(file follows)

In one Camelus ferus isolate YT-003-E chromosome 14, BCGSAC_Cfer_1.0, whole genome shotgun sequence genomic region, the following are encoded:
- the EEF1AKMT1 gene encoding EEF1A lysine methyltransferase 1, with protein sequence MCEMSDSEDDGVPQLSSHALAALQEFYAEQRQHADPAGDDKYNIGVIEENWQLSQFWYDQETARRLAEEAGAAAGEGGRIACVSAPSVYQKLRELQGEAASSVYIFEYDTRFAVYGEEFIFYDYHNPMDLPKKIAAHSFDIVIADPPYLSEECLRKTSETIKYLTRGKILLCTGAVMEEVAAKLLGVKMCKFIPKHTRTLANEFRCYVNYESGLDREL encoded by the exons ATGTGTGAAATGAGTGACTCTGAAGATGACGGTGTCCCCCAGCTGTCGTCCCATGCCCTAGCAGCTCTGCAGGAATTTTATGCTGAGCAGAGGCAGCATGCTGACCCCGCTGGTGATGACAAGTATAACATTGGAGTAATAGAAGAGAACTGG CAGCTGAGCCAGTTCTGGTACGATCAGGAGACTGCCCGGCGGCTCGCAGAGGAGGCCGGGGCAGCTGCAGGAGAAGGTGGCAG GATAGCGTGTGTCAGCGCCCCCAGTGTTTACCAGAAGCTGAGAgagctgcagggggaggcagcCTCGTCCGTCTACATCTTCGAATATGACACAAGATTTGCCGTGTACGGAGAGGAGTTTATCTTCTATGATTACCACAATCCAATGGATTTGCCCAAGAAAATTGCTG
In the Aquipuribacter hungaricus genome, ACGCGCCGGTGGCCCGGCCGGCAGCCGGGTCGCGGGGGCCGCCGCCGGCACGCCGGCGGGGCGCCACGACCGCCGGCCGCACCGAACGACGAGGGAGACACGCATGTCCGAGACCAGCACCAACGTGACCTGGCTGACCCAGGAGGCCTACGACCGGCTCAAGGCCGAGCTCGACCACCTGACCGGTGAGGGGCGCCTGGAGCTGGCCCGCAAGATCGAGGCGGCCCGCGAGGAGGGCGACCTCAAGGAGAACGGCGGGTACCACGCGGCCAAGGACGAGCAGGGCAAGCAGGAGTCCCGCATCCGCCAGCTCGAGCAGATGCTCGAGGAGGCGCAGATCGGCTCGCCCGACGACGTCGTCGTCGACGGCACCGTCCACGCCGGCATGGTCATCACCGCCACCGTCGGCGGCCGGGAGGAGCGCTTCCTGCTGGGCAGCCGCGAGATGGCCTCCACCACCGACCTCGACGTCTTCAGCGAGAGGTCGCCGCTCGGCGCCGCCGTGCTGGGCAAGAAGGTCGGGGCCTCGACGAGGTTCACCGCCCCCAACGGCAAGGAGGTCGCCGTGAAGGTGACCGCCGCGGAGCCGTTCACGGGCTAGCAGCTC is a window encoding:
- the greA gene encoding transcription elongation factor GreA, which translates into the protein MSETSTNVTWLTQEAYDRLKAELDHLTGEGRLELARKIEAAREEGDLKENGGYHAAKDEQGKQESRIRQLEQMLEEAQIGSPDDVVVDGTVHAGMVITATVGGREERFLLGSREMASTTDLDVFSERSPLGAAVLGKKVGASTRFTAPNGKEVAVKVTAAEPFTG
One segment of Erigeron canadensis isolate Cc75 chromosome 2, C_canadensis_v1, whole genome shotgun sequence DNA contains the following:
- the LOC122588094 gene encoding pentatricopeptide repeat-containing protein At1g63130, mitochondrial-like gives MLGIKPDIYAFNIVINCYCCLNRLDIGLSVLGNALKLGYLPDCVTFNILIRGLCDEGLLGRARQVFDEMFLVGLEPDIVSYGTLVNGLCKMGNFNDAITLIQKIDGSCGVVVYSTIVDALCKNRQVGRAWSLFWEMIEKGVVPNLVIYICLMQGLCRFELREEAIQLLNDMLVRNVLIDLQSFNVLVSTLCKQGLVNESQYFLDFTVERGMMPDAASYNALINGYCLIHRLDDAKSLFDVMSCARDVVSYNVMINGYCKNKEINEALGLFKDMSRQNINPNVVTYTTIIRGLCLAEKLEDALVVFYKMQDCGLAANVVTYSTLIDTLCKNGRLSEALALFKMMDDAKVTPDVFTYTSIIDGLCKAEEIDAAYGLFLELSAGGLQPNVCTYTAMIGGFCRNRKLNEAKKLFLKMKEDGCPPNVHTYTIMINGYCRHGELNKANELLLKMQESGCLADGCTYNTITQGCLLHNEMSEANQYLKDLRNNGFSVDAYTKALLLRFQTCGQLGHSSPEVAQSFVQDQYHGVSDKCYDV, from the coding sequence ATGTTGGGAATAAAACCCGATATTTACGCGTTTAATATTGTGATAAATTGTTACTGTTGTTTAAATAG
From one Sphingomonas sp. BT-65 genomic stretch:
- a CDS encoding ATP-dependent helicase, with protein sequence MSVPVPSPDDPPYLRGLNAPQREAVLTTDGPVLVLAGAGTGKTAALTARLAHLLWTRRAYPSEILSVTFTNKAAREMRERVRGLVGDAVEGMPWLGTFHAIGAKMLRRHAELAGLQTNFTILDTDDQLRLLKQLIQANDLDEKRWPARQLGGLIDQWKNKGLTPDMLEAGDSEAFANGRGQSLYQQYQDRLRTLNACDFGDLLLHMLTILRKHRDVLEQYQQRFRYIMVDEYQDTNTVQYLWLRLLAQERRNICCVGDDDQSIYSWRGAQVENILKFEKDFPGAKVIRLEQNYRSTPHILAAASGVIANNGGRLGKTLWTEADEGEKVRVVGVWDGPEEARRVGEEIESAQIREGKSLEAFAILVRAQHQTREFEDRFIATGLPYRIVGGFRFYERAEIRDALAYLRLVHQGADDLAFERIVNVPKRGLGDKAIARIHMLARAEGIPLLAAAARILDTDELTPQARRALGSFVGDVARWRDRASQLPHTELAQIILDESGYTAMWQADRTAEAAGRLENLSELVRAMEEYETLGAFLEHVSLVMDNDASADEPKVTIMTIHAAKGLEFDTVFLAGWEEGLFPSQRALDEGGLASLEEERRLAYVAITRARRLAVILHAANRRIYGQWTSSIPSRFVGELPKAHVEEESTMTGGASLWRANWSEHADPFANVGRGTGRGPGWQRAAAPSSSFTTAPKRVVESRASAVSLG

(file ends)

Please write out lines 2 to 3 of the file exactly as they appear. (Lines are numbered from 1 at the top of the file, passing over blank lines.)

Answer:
- the EEF1AKMT1 gene encoding EEF1A lysine methyltransferase 1, with protein sequence MCEMSDSEDDGVPQLSSHALAALQEFYAEQRQHADPAGDDKYNIGVIEENWQLSQFWYDQETARRLAEEAGAAAGEGGRIACVSAPSVYQKLRELQGEAASSVYIFEYDTRFAVYGEEFIFYDYHNPMDLPKKIAAHSFDIVIADPPYLSEECLRKTSETIKYLTRGKILLCTGAVMEEVAAKLLGVKMCKFIPKHTRTLANEFRCYVNYESGLDREL encoded by the exons ATGTGTGAAATGAGTGACTCTGAAGATGACGGTGTCCCCCAGCTGTCGTCCCATGCCCTAGCAGCTCTGCAGGAATTTTATGCTGAGCAGAGGCAGCATGCTGACCCCGCTGGTGATGACAAGTATAACATTGGAGTAATAGAAGAGAACTGG CAGCTGAGCCAGTTCTGGTACGATCAGGAGACTGCCCGGCGGCTCGCAGAGGAGGCCGGGGCAGCTGCAGGAGAAGGTGGCAG GATAGCGTGTGTCAGCGCCCCCAGTGTTTACCAGAAGCTGAGAgagctgcagggggaggcagcCTCGTCCGTCTACATCTTCGAATATGACACAAGATTTGCCGTGTACGGAGAGGAGTTTATCTTCTATGATTACCACAATCCAATGGATTTGCCCAAGAAAATTGCTG
In the Aquipuribacter hungaricus genome, ACGCGCCGGTGGCCCGGCCGGCAGCCGGGTCGCGGGGGCCGCCGCCGGCACGCCGGCGGGGCGCCACGACCGCCGGCCGCACCGAACGACGAGGGAGACACGCATGTCCGAGACCAGCACCAACGTGACCTGGCTGACCCAGGAGGCCTACGACCGGCTCAAGGCCGAGCTCGACCACCTGACCGGTGAGGGGCGCCTGGAGCTGGCCCGCAAGATCGAGGCGGCCCGCGAGGAGGGCGACCTCAAGGAGAACGGCGGGTACCACGCGGCCAAGGACGAGCAGGGCAAGCAGGAGTCCCGCATCCGCCAGCTCGAGCAGATGCTCGAGGAGGCGCAGATCGGCTCGCCCGACGACGTCGTCGTCGACGGCACCGTCCACGCCGGCATGGTCATCACCGCCACCGTCGGCGGCCGGGAGGAGCGCTTCCTGCTGGGCAGCCGCGAGATGGCCTCCACCACCGACCTCGACGTCTTCAGCGAGAGGTCGCCGCTCGGCGCCGCCGTGCTGGGCAAGAAGGTCGGGGCCTCGACGAGGTTCACCGCCCCCAACGGCAAGGAGGTCGCCGTGAAGGTGACCGCCGCGGAGCCGTTCACGGGCTAGCAGCTC is a window encoding: